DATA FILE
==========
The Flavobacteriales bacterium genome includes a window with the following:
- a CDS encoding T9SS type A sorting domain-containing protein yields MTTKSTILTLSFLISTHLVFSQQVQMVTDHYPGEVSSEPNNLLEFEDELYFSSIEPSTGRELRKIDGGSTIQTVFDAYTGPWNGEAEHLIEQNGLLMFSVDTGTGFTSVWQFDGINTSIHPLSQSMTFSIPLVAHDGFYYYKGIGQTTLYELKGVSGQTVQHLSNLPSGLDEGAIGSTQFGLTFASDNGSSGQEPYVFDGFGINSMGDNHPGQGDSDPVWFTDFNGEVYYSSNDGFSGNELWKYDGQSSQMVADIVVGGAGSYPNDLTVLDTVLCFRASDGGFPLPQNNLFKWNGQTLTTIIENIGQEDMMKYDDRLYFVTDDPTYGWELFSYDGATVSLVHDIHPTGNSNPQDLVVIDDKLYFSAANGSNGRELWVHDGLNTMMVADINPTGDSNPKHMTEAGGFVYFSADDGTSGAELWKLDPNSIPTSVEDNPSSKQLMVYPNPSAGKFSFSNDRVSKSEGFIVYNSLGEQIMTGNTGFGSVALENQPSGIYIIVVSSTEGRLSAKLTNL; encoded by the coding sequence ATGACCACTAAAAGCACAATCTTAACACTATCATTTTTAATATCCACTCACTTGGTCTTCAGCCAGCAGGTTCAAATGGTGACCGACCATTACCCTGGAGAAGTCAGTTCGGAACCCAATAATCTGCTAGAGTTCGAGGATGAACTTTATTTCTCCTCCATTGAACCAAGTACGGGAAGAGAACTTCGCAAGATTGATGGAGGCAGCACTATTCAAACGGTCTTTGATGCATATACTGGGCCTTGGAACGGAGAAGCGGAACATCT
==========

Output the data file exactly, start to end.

The Flavobacteriales bacterium genome includes a window with the following:
- a CDS encoding T9SS type A sorting domain-containing protein yields MTTKSTILTLSFLISTHLVFSQQVQMVTDHYPGEVSSEPNNLLEFEDELYFSSIEPSTGRELRKIDGGSTIQTVFDAYTGPWNGEAEHLIEQNGLLMFSVDTGTGFTSVWQFDGINTSIHPLSQSMTFSIPLVAHDGFYYYKGIGQTTLYELKGVSGQTVQHLSNLPSGLDEGAIGSTQFGLTFASDNGSSGQEPYVFDGFGINSMGDNHPGQGDSDPVWFTDFNGEVYYSSNDGFSGNELWKYDGQSSQMVADIVVGGAGSYPNDLTVLDTVLCFRASDGGFPLPQNNLFKWNGQTLTTIIENIGQEDMMKYDDRLYFVTDDPTYGWELFSYDGATVSLVHDIHPTGNSNPQDLVVIDDKLYFSAANGSNGRELWVHDGLNTMMVADINPTGDSNPKHMTEAGGFVYFSADDGTSGAELWKLDPNSIPTSVEDNPSSKQLMVYPNPSAGKFSFSNDRVSKSEGFIVYNSLGEQIMTGNTGFGSVALENQPSGIYIIVVSSTEGRLSAKLTNL; encoded by the coding sequence ATGACCACTAAAAGCACAATCTTAACACTATCATTTTTAATATCCACTCACTTGGTCTTCAGCCAGCAGGTTCAAATGGTGACCGACCATTACCCTGGAGAAGTCAGTTCGGAACCCAATAATCTGCTAGAGTTCGAGGATGAACTTTATTTCTCCTCCATTGAACCAAGTACGGGAAGAGAACTTCGCAAGATTGATGGAGGCAGCACTATTCAAACGGTCTTTGATGCATATACTGGGCCTTGGAACGGAGAAGCGGAACATCT